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need help with setup for octo tank

Feb 1, 2003
:?: trying to setup an octopus tank, I have a 40gal tank can anyone give me a spicific list of equipment i will need. I plan on setting my tank up with 40 lbs of live and some live sand. It appear you don't need very strong lights, wont this affect the coriline alge growth on the rock, can you add calcium with an octo in the tank?
I assume you mean 40 pounds of live rock and some live sand?

Some background...my setup, for comparison, is as follows:
55 gal tank
220 watts homebuilt Power Compact Fluorescent lighting (Aquarim Hobbyist Supply)
~55 pounds live rock (Harbor Aquatics)
~20 pounds live sand plus normal aragonite
Eheim 2026 canister filter
CPR Bak-pak protein skimmer
2 powerheads, either end of tank

I don't know about how much light coralline algae need...but I believe I've been told before that they don't need really strong lighting, and I do have it growing nicely in some of the darker crevices in my live rock (I have strong lighting for some corals.)

If you want lots of pretty corals, you need lots of quality light. You can, however, pick and choose carefully and have certain low-light corals with weaker lighting and smart placement in the tank...so keeping your light at a more sane level is not the sacrifice it sometimes is discussed as. And in general, octos prefer weaker light...if you want to see him out more in the day, it's more likely if your lights aren't as bright as mine are. :P If your tank comes with some built-in lighting, that may even be enough...otherwise, you prolly don't need more than 100 watts of fluorescent, maybe even a lot less. AH supply is a good resource for building your own lights, which is easier than you'd think, but for such low light needs you can probably find good cheap stuff off the shelf.

Lots of opinions on how to set up/filter a tank. I don't have a lot of critters...a few echinoderms (urchins and starfish), some corals, a tiny octo and that's about it. I don't know what the limits are of what my tank can hold, but since I intend to keep it an octo tank, I'll prolly never find out...no point it jamming it full of pretty fish if they're only octo-dinner! :biggrin2:

I find my Eheim very nice and easy to use, it's a fancy filter. It provides the main mechanical filtration (just getting particles of various size out) plus water circulation and a bit of biofiltration (bacterial chomping of wastes.) My CPR bak-pak pulls waste directly out of the water before it becomes a problem...a GOOD protein skimmer is essential for an octo-tank, they are very sensitive to wastes and other bad stuff. The bak-pak provides my main "backup" biofiltration with its bio-bale chamber.

THe most critical part of my tank's setup, however, is the live rock. Excellent quality live rock, fully cured and just covered with critters of all sorts. All the bacteria living in the rock do wonders for my tank...since I first cycled it, I've never had detectable levels of any waste products. Good live rock like mine will gobble it up that fast (unless you have a lot of animals in the tank making a lot of waste...octos are known for that! :biggrin2: ) This also means I do less frequent water changes...but recently I've stepped mine up anyway, and I'd recommend the same...some waste components in the water aren't entirely detectable but are most definitely there, and need to be taken out anyway.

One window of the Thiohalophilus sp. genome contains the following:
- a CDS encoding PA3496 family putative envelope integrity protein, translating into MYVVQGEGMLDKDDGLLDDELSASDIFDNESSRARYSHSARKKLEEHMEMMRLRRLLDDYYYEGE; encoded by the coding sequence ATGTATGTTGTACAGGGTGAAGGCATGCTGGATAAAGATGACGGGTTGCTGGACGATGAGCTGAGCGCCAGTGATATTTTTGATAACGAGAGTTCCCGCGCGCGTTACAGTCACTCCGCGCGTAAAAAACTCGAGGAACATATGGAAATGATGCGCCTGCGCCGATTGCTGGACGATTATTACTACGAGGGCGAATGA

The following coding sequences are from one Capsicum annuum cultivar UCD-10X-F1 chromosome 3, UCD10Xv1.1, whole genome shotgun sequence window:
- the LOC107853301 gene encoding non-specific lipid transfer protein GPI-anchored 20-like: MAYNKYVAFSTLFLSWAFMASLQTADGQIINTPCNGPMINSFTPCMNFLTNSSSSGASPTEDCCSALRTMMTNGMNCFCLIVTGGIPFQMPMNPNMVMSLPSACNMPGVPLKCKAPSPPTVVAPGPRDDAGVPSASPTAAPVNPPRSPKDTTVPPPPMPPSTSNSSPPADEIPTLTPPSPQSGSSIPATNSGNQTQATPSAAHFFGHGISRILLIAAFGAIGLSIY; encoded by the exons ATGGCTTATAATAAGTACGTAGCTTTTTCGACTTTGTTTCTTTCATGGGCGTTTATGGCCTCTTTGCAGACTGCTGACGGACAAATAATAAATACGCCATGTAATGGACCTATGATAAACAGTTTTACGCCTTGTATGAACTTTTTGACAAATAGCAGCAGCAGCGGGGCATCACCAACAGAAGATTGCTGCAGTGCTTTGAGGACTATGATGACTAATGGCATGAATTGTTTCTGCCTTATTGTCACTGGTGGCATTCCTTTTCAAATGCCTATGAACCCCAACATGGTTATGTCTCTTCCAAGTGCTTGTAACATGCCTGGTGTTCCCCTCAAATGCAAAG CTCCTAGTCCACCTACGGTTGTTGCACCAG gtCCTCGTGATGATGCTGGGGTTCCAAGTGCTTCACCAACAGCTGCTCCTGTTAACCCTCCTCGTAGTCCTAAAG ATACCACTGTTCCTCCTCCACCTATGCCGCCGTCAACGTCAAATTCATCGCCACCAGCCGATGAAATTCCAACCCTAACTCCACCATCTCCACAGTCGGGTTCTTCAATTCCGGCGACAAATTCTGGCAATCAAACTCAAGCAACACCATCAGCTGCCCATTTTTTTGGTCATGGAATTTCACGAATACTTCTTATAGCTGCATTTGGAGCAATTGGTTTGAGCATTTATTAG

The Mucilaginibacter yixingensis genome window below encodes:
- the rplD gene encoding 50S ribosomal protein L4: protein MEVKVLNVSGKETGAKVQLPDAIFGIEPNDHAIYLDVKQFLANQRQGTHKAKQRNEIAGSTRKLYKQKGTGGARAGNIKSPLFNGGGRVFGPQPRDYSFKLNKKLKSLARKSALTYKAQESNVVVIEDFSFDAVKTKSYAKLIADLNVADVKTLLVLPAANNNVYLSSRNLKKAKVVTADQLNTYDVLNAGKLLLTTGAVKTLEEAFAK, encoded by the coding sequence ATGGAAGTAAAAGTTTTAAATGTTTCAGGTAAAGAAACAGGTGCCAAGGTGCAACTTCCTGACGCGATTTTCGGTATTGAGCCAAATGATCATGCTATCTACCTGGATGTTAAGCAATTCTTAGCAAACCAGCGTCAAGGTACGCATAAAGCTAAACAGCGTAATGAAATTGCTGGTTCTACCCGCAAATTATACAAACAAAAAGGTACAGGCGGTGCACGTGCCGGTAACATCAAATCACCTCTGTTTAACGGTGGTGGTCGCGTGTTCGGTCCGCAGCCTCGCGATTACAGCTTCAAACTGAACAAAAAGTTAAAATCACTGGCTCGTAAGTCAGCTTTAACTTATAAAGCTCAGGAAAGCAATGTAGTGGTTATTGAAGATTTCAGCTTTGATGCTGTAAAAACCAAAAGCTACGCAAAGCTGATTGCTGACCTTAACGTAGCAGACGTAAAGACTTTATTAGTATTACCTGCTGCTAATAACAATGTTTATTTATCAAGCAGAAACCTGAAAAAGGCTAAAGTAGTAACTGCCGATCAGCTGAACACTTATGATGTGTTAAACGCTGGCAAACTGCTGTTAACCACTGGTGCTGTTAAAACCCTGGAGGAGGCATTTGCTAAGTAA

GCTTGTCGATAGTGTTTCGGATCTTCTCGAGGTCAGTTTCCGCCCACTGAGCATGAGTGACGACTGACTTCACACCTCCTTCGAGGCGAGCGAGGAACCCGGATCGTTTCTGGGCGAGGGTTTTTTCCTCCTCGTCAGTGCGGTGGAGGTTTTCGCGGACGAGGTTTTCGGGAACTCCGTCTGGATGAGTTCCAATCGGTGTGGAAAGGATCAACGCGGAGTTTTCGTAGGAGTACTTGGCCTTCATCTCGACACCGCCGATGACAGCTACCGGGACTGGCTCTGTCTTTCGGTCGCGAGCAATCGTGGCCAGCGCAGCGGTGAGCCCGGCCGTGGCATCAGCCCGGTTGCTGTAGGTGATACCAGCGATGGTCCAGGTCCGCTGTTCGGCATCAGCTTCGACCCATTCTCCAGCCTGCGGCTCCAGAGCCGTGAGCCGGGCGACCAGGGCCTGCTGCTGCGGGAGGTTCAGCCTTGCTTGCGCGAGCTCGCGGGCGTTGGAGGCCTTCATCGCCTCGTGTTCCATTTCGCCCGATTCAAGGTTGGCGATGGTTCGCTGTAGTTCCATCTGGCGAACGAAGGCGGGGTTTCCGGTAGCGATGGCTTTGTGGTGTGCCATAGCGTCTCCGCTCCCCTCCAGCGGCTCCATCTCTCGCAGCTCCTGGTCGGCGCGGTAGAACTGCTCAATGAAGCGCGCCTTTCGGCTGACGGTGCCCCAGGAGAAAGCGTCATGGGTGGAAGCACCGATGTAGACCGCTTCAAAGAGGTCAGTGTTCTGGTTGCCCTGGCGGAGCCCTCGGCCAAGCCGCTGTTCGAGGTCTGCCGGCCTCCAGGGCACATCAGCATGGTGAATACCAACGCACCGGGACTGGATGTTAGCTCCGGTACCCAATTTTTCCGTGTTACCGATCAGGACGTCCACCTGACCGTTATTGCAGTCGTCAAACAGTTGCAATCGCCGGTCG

THe live sand I added probably helped me accelerate the cycling of the tank. I first set up just the live/aragonite sand mix (about 20 pounds of each) with water and the filtration equipment and just ran it for almost a week. Then I added the live rock and ran it some more. Cycled very quickly this way. Then I added critters very cautiously, one by one, and watched my chemistry very closely.

So...all this wordiness is really just to say "here's what I did and what I think you can do." THere are other ways to do this. If I was building my tank today, I'd use all this equipment but put it in a sump...there are advantages to having one of those. If you go my way, an Eheim isn't necessary...any decent canister filter will do. The Magnum 350, price/performance-wise, prolly can't be beat...all I've ever heard is that it's a great filter, durable, and cheap. You maybe could even use the smaller, cheaper hang-on-tank 250, though we're constantly told "buy more filter than you need" for lots of reasons. Likewise, there are other good (indeed, better) skimmers out there besides the one I'm using.

Uh...I didn't mention tapwater prefiltration 'cause you didn't ask...that's a whole other category...you need good filtration there and it isn't cheap, but there may be a cheap way out that MAY work for you. Ask if you want to know more, I've blabbered on here for way too long and other people more experienced than me will have better advice for you anyway! :P

Hi Marc, welcome to tonmo.com

we have an equipment list here on the site for first time buyers, it offers a lot of info... Cephalopod Care that should help... then ask more questions from there!

Also Rusty gave some very useful info too! :smile:

I ocassionally add calcium and some buffers to my tank which seems to totally unafect the octo. Teh coralline does quite well in the tank and it is only a 30watt fluro bulb more suited for freshwater planted tanks...


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